Although this Washington Post editorial addresses the complete and utter failure of President Obama’s policy of engagement with Burma’s brutal dictatorship, you can switch out Burma with Cuba and see exactly the same complete and utter failure. The last paragraph of the editorial says it all.
A failing engagement with Burma
PRESIDENT OBAMA has based his foreign policy on the notion that it is better to “engage” than confront hostile nations and that such diplomacy should encourage gradual reforms, rather than revolution or regime change. The results of such outreach to Cuba and Iran are not yet in, but his administration continues to tout Burma as an example of how his strategy can work. There, a once-isolated military regime freed political prisoners and allowed its opposition to participate in a parliamentary election while being showered with U.S. economic and political concessions, including two visits by Mr. Obama. As recently as last month, the State Department’s top official for Asia, Daniel Russel, said Burma could be a model for North Korea: “Change in North Korea does not need to be regime change, as the example of Burma shows,” he said.
Kim Jong Un might well take a lesson from Burma, but North Koreans ought to hope that he doesn’t. What its record currently shows is that a dictatorship can reap the economic and political benefits of detente with the United States while offering only token political concessions. More than two years after the administration lifted sanctions on Burma and began providing it with nearly half a billion dollars in aid, the military regime continues to persecute minorities, imprison journalists and repress peaceful dissent while defending a constitution that bans the country’s most important political leader, Nobel laureate Aung San Suu Kyi, from becoming president.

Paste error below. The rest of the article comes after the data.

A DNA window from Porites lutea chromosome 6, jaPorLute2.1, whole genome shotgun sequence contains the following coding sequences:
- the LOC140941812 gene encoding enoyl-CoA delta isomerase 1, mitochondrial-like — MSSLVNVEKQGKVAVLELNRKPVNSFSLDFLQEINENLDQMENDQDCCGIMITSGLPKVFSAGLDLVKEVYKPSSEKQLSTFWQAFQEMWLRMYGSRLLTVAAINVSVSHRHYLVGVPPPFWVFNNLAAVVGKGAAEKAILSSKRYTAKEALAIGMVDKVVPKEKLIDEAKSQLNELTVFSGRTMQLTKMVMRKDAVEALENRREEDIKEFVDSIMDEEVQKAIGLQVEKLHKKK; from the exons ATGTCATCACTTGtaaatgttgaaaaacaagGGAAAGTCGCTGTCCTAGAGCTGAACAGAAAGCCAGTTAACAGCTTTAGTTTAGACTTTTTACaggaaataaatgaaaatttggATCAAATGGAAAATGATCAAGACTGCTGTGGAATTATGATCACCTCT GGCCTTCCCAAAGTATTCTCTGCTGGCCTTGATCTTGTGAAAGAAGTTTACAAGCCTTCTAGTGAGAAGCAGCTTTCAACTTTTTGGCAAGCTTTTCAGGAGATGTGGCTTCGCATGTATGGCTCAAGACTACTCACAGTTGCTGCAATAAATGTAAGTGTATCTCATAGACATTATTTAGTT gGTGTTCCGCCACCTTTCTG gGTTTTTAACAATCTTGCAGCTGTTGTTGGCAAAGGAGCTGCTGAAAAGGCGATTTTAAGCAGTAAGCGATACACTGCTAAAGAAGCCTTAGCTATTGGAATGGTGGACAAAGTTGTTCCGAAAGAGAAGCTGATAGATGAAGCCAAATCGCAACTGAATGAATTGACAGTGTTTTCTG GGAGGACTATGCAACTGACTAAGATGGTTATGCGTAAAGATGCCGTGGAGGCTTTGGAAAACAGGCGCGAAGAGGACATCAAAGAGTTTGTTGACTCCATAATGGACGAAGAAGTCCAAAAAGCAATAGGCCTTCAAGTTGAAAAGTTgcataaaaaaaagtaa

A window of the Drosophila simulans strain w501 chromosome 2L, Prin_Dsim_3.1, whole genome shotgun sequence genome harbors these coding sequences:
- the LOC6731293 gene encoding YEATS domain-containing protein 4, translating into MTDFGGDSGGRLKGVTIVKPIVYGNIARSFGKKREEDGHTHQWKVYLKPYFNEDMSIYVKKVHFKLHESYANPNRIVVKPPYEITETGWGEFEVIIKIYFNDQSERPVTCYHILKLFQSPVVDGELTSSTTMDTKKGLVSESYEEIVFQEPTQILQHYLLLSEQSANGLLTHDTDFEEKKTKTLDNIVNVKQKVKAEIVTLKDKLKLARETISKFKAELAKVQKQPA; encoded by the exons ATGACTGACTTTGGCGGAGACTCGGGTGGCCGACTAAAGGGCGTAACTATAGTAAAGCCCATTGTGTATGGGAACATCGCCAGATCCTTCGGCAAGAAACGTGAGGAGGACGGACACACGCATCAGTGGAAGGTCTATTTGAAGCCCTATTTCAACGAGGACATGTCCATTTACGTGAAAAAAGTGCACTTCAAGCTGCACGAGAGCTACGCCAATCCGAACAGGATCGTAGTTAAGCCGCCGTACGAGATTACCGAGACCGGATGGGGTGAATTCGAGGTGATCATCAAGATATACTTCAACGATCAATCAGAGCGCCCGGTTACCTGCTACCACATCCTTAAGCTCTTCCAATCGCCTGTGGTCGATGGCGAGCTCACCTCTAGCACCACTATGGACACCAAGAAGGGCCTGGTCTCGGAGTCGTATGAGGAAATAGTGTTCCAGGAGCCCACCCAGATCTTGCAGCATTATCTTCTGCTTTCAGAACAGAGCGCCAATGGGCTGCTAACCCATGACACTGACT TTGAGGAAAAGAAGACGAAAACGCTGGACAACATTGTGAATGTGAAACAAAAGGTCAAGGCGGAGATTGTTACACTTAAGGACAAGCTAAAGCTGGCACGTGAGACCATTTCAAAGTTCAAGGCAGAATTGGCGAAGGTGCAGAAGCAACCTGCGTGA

During his last visit to the country, in November, Mr. Obama set five tests for measuring whether the transition from authoritarianism “has been fully realized.” The regime is failing all of them. It has not, as the president urged, moved to remove the constitutional ban on Ms. Suu Kyi. Instead of negotiating a cease-fire with ethnic rebel groups, it has escalated military operations against them. Mr. Obama urged fair treatment of religious minorities, but the regime is preparing new discriminatory laws. It is proceeding with a vicious campaign to deny rights, including voting rights, to the Muslim Rohingya minority.
Another of Mr. Obama’s tests was “basic issues of freedom and personal security,” such as the treatment of journalists and protesters. The result can be found in a Feb. 25 statement by the United Nations’ human rights high representative, Zeid Raad al-Hussein, who cited the jailing of 10 journalists and numerous peaceful protesters before concluding that the regime “seems intent on creating a new generation” of political prisoners. An ongoing crackdown on students only strengthens that judgment.
The generals are planning to stage an election this year, but it will not be the “fair, free, transparent election” Mr. Obama called for. Because the military is allocated 25 percent of the seats in parliament, the ruling party can retain power by winning only 34 percent of the elected seats. Ms. Suu Kyi is weighing whether to boycott the vote. If she does, the political process could collapse, but the alternative is legitimizing a facade of democracy over continued military rule.
Having rushed to lift sanctions as part of his engagement strategy, Mr. Obama now lacks leverage. The administration watches passively as the regime does the opposite of what the president called for. It’s a humiliating spectacle — and one that should give pause to those who believe that Mr. Obama’s variety of “engagement” will get results with other dictatorships.